Nestled in the valley formed by the Winooski and North Branch rivers, Montpelier, Vermont, is a small town (population less than 8,000) with an outsize appeal. Not only is it the Vermont state capital, but it’s also home to the state’s largest urban historic district, a lively arts scene, plenty of recreational opportunities, and a mix of independently owned businesses that helped make it the No. 1 best small town for shopping in a 2021 USA Today readers’ choice poll.
You could easily spend a week or more exploring this Green Mountain State hub of history, government, and culture. But if you have just a day or two, here are the five best things to do in Montpelier, Vermont.
Time-travel through more than 400 years of Vermont history at the award-winning exhibit “Freedom and Unity,” which re-creates everything from an Abenaki wigwam to the Green Mountain Boys’ Catamount Tavern, and marvel at the massive Salute to Vermont mural, a 50-foot painting originally installed in the Montpelier-based National Life Group headquarters in 1961 and moved here in 2017 for permanent preservation. The engaging museum is run by the Vermont Historical Society, founded in 1838, whose history center and library in nearby Barre offer a treasure trove for visiting researchers.
A $2 million restoration in 2018 gave fresh polish to this stately c. 1859 Greek Revival building, including a regilding of its iconic dome and the installation of a new statue of Ceres, goddess of agriculture, carved in Barre. The Victorian interior is equally magnificent, and you can explore it via self-guided tours that take in the oldest legislative chambers in the U.S. that are still in their original condition, as well as the Cedar Creek Room, with its Civil War mural and stained glass skylights, and the Hall of Inscriptions, featuring a bust of Abraham Lincoln by Larkin Goldsmith Mead that was a study for a larger statue at the Lincoln Tomb in Springfield, Illinois.
A visit to Vermont in late winter or early spring is prime time for maple sugaring, and Montpelier claims two of the best practitioners of this classic New England tradition. At Morse Farm Maple Sugarworks, you might be lucky enough to bump into seventh-generation maple sugar farmer Burr Morse on the job, but if not, look for his folksy memoirs in the gift shop. There are tours, a nature trail, a farm life museum, and a scattering of chainsaw sculptures by Burr himself. In East Montpelier you’ll find Bragg Farm Sugarhouse & Gift Shop, another family sugaring operation that goes back several generations, located just a stone’s throw from the historic Coburn Covered Bridge. Both Morse Farm and Bragg Farm are open year-round, and both serve up plenty of sweet mementoes of a trip to Montpelier.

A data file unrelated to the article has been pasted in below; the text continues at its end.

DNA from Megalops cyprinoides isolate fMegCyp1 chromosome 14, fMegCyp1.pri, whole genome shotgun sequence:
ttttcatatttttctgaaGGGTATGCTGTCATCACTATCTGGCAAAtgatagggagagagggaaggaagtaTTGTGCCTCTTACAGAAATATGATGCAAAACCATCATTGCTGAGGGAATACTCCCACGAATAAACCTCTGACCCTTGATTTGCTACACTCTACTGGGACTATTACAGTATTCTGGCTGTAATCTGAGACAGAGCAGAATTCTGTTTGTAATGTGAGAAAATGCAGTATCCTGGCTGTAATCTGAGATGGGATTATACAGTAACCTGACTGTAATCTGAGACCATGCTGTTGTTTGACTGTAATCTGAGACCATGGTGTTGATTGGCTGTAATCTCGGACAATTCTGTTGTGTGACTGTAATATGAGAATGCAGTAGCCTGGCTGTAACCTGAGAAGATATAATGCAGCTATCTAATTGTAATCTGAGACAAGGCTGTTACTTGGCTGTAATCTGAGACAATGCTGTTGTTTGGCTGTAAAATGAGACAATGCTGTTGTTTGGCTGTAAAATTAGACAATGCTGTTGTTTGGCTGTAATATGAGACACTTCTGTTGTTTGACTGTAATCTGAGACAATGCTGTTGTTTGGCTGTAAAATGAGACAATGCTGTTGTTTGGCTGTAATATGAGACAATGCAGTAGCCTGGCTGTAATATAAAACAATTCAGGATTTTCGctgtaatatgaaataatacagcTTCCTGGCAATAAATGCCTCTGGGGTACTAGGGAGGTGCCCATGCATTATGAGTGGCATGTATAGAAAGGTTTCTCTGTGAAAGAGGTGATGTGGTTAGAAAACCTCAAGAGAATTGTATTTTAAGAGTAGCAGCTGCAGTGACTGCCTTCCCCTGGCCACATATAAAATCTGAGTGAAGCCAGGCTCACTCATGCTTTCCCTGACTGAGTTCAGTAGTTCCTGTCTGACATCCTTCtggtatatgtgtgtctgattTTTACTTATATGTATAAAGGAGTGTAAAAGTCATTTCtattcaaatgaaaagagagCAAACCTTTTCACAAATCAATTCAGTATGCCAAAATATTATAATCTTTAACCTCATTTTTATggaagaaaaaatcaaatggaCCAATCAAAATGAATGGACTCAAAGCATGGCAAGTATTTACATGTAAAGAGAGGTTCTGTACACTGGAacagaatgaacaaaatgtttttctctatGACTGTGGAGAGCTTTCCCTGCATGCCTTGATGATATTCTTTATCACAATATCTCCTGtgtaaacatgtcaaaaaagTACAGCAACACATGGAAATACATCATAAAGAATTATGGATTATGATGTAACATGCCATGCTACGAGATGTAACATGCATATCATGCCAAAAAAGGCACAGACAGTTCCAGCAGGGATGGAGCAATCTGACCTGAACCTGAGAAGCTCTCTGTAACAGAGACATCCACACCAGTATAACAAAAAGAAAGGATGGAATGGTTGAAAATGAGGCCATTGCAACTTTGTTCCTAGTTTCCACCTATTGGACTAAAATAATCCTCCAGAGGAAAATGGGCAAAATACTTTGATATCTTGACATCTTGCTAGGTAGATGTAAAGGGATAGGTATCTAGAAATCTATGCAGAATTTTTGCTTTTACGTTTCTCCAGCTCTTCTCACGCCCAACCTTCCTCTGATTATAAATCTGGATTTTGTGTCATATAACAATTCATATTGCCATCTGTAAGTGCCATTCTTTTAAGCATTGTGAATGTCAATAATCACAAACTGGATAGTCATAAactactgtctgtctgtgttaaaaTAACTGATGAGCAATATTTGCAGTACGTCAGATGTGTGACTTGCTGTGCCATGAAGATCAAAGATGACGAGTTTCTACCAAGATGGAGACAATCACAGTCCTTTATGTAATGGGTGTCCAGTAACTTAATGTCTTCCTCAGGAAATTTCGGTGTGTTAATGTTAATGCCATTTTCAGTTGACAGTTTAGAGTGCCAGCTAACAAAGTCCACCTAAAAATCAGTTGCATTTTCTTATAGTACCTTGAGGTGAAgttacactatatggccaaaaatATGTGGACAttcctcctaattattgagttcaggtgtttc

Montpelier’s commercial side has retailed a distinctly local flavor, with nary a Starbucks or Walmart in sight. Among the many independently owned shops worth checking out is Artisans Hand, one of just five galleries to have earned the designation of Vermont State Craft Center Gallery, and which showcases the wares from more than 140 local artists and craftspeople. Bear Pond Books has been an indie institution since 1973, as has music shop Buch Spieler Records; Capitol Stationers, meanwhile, has been going strong since 1950. Don’t miss the four-legged ambassadors at the Quirky Pet, where resident Bergamasco sheepdogs add extra charm to this homegrown pet-supplies store.
From biking along the Winooski to tacking the trails at nearby Hunger Mountain, Montpelier offers some great reasons to get outside. But one of our favorite excursions lies within easy reach, just behind the State House: Hubbard Park, a forested swath of 185 acres (with an 80-acre expansion now being eyed as well). There are a number of trails, including a stroll up to the 54-foot tower whose first stones were laid more than a century ago, in 1915, and from which you can soak up terrific views of Montpelier and the surrounding landscape.
Have your own list of the very best things to do in Montpelier, Vermont? Leave your picks in the comments below!